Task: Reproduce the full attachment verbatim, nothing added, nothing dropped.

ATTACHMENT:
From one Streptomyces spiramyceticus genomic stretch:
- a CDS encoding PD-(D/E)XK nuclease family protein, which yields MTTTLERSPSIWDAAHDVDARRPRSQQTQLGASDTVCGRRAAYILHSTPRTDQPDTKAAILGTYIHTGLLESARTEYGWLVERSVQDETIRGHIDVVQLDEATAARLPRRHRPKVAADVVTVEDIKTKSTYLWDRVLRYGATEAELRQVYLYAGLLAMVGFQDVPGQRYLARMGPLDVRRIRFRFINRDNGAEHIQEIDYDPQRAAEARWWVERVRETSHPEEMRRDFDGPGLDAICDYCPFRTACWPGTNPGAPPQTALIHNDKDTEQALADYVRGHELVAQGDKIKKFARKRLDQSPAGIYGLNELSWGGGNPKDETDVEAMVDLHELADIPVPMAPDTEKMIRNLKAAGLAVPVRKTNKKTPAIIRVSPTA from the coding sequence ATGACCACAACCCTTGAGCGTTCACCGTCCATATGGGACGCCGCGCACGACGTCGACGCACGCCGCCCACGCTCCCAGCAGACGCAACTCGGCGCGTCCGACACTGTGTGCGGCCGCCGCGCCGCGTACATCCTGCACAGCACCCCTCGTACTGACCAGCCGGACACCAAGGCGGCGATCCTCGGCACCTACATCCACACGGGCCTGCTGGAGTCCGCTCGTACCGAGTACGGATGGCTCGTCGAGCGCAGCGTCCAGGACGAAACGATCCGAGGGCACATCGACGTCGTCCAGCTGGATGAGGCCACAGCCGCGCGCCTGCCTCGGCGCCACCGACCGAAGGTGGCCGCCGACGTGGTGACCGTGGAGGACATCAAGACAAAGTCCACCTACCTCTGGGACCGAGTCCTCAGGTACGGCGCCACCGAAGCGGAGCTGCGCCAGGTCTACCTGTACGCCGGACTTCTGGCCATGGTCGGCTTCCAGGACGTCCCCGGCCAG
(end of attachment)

From one Streptomyces spiramyceticus genomic stretch:
- a CDS encoding PD-(D/E)XK nuclease family protein, which yields MTTTLERSPSIWDAAHDVDARRPRSQQTQLGASDTVCGRRAAYILHSTPRTDQPDTKAAILGTYIHTGLLESARTEYGWLVERSVQDETIRGHIDVVQLDEATAARLPRRHRPKVAADVVTVEDIKTKSTYLWDRVLRYGATEAELRQVYLYAGLLAMVGFQDVPGQRYLARMGPLDVRRIRFRFINRDNGAEHIQEIDYDPQRAAEARWWVERVRETSHPEEMRRDFDGPGLDAICDYCPFRTACWPGTNPGAPPQTALIHNDKDTEQALADYVRGHELVAQGDKIKKFARKRLDQSPAGIYGLNELSWGGGNPKDETDVEAMVDLHELADIPVPMAPDTEKMIRNLKAAGLAVPVRKTNKKTPAIIRVSPTA from the coding sequence ATGACCACAACCCTTGAGCGTTCACCGTCCATATGGGACGCCGCGCACGACGTCGACGCACGCCGCCCACGCTCCCAGCAGACGCAACTCGGCGCGTCCGACACTGTGTGCGGCCGCCGCGCCGCGTACATCCTGCACAGCACCCCTCGTACTGACCAGCCGGACACCAAGGCGGCGATCCTCGGCACCTACATCCACACGGGCCTGCTGGAGTCCGCTCGTACCGAGTACGGATGGCTCGTCGAGCGCAGCGTCCAGGACGAAACGATCCGAGGGCACATCGACGTCGTCCAGCTGGATGAGGCCACAGCCGCGCGCCTGCCTCGGCGCCACCGACCGAAGGTGGCCGCCGACGTGGTGACCGTGGAGGACATCAAGACAAAGTCCACCTACCTCTGGGACCGAGTCCTCAGGTACGGCGCCACCGAAGCGGAGCTGCGCCAGGTCTACCTGTACGCCGGACTTCTGGCCATGGTCGGCTTCCAGGACGTCCCCGGCCAG